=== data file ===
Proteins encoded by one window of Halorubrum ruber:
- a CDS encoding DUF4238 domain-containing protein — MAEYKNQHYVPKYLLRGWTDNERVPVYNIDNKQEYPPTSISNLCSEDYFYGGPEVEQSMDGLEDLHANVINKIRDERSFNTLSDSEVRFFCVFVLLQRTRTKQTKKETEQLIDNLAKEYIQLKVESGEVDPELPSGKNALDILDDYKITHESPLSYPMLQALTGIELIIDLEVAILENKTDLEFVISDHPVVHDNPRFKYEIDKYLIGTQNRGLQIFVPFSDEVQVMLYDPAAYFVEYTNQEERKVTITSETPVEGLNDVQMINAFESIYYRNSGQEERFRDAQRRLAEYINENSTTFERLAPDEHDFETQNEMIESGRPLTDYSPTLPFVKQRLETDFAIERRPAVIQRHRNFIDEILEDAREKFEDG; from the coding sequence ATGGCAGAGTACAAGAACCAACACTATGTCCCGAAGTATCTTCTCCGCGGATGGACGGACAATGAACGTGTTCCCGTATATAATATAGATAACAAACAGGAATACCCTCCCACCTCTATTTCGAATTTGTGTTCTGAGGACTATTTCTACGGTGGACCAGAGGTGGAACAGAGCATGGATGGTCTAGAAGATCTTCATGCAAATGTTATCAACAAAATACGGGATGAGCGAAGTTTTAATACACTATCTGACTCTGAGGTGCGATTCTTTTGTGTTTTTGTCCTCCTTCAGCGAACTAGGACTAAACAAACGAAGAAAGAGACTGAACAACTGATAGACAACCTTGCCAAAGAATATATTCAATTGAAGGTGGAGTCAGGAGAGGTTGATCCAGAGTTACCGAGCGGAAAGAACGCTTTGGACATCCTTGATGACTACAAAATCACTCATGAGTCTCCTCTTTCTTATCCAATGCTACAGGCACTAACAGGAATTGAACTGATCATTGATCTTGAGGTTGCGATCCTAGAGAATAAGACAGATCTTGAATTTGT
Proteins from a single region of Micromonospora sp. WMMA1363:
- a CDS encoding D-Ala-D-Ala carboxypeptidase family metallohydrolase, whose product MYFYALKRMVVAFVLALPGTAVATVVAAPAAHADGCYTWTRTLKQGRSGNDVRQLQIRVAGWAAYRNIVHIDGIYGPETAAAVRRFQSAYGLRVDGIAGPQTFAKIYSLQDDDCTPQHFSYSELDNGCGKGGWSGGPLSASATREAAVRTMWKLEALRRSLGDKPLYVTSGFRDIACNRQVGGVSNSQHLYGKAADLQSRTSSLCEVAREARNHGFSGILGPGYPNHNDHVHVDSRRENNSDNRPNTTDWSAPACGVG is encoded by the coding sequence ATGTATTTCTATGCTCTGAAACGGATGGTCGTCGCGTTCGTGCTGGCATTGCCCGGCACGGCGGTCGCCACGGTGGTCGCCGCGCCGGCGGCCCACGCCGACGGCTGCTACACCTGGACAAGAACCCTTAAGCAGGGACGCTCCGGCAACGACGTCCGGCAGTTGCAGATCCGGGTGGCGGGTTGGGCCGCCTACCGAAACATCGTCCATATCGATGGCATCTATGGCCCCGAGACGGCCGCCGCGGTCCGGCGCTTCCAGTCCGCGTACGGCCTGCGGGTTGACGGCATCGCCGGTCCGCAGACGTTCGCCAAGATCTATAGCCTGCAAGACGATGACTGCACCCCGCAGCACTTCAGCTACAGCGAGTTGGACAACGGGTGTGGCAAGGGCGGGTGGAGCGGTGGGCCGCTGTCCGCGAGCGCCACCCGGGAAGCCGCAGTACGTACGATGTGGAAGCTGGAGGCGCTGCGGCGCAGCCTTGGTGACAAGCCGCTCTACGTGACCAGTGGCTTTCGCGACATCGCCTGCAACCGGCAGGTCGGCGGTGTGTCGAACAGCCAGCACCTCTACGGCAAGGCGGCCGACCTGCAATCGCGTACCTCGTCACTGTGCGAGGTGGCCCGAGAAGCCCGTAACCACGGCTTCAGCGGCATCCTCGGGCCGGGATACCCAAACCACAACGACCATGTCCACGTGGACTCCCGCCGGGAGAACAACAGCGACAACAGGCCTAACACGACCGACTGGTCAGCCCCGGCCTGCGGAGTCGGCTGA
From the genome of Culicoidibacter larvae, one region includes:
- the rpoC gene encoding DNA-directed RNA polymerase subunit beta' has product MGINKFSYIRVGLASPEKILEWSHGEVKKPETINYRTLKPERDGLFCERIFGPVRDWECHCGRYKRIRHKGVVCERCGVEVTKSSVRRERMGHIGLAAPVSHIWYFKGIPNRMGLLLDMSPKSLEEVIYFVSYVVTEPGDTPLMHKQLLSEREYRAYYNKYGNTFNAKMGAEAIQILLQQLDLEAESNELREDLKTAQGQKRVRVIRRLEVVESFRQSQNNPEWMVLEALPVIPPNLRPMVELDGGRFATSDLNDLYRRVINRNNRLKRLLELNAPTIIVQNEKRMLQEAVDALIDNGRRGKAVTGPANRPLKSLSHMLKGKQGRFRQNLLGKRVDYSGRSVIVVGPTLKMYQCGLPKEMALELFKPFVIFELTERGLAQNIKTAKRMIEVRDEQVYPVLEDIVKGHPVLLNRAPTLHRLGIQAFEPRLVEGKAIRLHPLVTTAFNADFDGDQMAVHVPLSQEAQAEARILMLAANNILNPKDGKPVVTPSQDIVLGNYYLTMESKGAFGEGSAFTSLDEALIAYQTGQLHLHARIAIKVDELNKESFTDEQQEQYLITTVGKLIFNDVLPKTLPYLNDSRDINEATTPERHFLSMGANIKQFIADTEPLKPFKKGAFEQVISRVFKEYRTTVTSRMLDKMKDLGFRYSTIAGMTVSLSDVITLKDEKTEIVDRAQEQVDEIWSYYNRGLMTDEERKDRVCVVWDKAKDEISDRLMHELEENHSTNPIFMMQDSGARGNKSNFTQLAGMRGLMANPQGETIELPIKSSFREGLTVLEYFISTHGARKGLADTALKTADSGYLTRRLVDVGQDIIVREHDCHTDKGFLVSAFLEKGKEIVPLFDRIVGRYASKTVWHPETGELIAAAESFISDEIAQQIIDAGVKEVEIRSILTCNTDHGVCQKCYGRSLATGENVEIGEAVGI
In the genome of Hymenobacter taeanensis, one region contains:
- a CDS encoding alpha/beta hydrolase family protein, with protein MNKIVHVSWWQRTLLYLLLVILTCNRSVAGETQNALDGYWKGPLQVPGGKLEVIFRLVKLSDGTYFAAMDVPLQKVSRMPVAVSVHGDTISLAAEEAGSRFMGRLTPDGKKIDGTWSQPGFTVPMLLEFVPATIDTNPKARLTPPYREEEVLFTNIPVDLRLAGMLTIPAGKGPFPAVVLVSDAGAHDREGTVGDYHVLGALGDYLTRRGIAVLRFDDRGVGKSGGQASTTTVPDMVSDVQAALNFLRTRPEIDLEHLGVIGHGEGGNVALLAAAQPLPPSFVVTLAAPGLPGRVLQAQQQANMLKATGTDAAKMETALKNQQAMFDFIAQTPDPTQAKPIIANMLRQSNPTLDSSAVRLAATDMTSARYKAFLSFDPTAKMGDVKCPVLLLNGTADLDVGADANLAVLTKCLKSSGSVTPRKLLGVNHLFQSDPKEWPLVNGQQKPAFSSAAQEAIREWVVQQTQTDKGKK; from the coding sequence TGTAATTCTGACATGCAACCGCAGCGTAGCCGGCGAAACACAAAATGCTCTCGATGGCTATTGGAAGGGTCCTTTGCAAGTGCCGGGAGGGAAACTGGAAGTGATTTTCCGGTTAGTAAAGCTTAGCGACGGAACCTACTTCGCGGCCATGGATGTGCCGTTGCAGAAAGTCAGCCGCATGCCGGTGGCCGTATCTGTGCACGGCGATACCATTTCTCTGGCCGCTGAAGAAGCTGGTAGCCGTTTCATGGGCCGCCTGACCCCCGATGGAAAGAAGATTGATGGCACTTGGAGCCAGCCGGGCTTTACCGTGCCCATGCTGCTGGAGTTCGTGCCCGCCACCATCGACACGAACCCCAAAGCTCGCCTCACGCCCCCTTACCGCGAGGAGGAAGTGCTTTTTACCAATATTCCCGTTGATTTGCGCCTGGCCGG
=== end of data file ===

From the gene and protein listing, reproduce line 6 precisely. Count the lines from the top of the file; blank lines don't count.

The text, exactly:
- the rpoC gene encoding DNA-directed RNA polymerase subunit beta' has product MGINKFSYIRVGLASPEKILEWSHGEVKKPETINYRTLKPERDGLFCERIFGPVRDWECHCGRYKRIRHKGVVCERCGVEVTKSSVRRERMGHIGLAAPVSHIWYFKGIPNRMGLLLDMSPKSLEEVIYFVSYVVTEPGDTPLMHKQLLSEREYRAYYNKYGNTFNAKMGAEAIQILLQQLDLEAESNELREDLKTAQGQKRVRVIRRLEVVESFRQSQNNPEWMVLEALPVIPPNLRPMVELDGGRFATSDLNDLYRRVINRNNRLKRLLELNAPTIIVQNEKRMLQEAVDALIDNGRRGKAVTGPANRPLKSLSHMLKGKQGRFRQNLLGKRVDYSGRSVIVVGPTLKMYQCGLPKEMALELFKPFVIFELTERGLAQNIKTAKRMIEVRDEQVYPVLEDIVKGHPVLLNRAPTLHRLGIQAFEPRLVEGKAIRLHPLVTTAFNADFDGDQMAVHVPLSQEAQAEARILMLAANNILNPKDGKPVVTPSQDIVLGNYYLTMESKGAFGEGSAFTSLDEALIAYQTGQLHLHARIAIKVDELNKESFTDEQQEQYLITTVGKLIFNDVLPKTLPYLNDSRDINEATTPERHFLSMGANIKQFIADTEPLKPFKKGAFEQVISRVFKEYRTTVTSRMLDKMKDLGFRYSTIAGMTVSLSDVITLKDEKTEIVDRAQEQVDEIWSYYNRGLMTDEERKDRVCVVWDKAKDEISDRLMHELEENHSTNPIFMMQDSGARGNKSNFTQLAGMRGLMANPQGETIELPIKSSFREGLTVLEYFISTHGARKGLADTALKTADSGYLTRRLVDVGQDIIVREHDCHTDKGFLVSAFLEKGKEIVPLFDRIVGRYASKTVWHPETGELIAAAESFISDEIAQQIIDAGVKEVEIRSILTCNTDHGVCQKCYGRSLATGENVEIGEAVGI